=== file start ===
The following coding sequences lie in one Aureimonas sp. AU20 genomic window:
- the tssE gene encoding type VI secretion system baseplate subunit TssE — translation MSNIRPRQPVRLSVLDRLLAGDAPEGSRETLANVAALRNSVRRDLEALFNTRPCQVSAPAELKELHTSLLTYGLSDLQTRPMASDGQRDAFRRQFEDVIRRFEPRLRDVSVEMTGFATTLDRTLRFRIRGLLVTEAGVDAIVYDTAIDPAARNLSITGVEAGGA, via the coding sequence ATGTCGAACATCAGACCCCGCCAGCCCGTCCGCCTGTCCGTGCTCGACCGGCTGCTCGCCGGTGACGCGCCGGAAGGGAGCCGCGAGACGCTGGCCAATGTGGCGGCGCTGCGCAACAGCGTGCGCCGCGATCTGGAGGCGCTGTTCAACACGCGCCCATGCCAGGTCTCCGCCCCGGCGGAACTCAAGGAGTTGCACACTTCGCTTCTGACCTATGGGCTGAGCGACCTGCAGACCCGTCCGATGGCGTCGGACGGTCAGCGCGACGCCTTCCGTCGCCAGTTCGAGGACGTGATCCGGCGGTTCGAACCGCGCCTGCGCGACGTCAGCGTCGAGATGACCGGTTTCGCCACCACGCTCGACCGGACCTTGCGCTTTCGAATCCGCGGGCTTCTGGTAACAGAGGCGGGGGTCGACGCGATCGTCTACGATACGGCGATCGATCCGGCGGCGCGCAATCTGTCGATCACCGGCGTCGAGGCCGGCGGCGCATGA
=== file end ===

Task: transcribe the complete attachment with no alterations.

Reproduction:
The following coding sequences lie in one Aureimonas sp. AU20 genomic window:
- the tssE gene encoding type VI secretion system baseplate subunit TssE — translation MSNIRPRQPVRLSVLDRLLAGDAPEGSRETLANVAALRNSVRRDLEALFNTRPCQVSAPAELKELHTSLLTYGLSDLQTRPMASDGQRDAFRRQFEDVIRRFEPRLRDVSVEMTGFATTLDRTLRFRIRGLLVTEAGVDAIVYDTAIDPAARNLSITGVEAGGA, via the coding sequence ATGTCGAACATCAGACCCCGCCAGCCCGTCCGCCTGTCCGTGCTCGACCGGCTGCTCGCCGGTGACGCGCCGGAAGGGAGCCGCGAGACGCTGGCCAATGTGGCGGCGCTGCGCAACAGCGTGCGCCGCGATCTGGAGGCGCTGTTCAACACGCGCCCATGCCAGGTCTCCGCCCCGGCGGAACTCAAGGAGTTGCACACTTCGCTTCTGACCTATGGGCTGAGCGACCTGCAGACCCGTCCGATGGCGTCGGACGGTCAGCGCGACGCCTTCCGTCGCCAGTTCGAGGACGTGATCCGGCGGTTCGAACCGCGCCTGCGCGACGTCAGCGTCGAGATGACCGGTTTCGCCACCACGCTCGACCGGACCTTGCGCTTTCGAATCCGCGGGCTTCTGGTAACAGAGGCGGGGGTCGACGCGATCGTCTACGATACGGCGATCGATCCGGCGGCGCGCAATCTGTCGATCACCGGCGTCGAGGCCGGCGGCGCATGA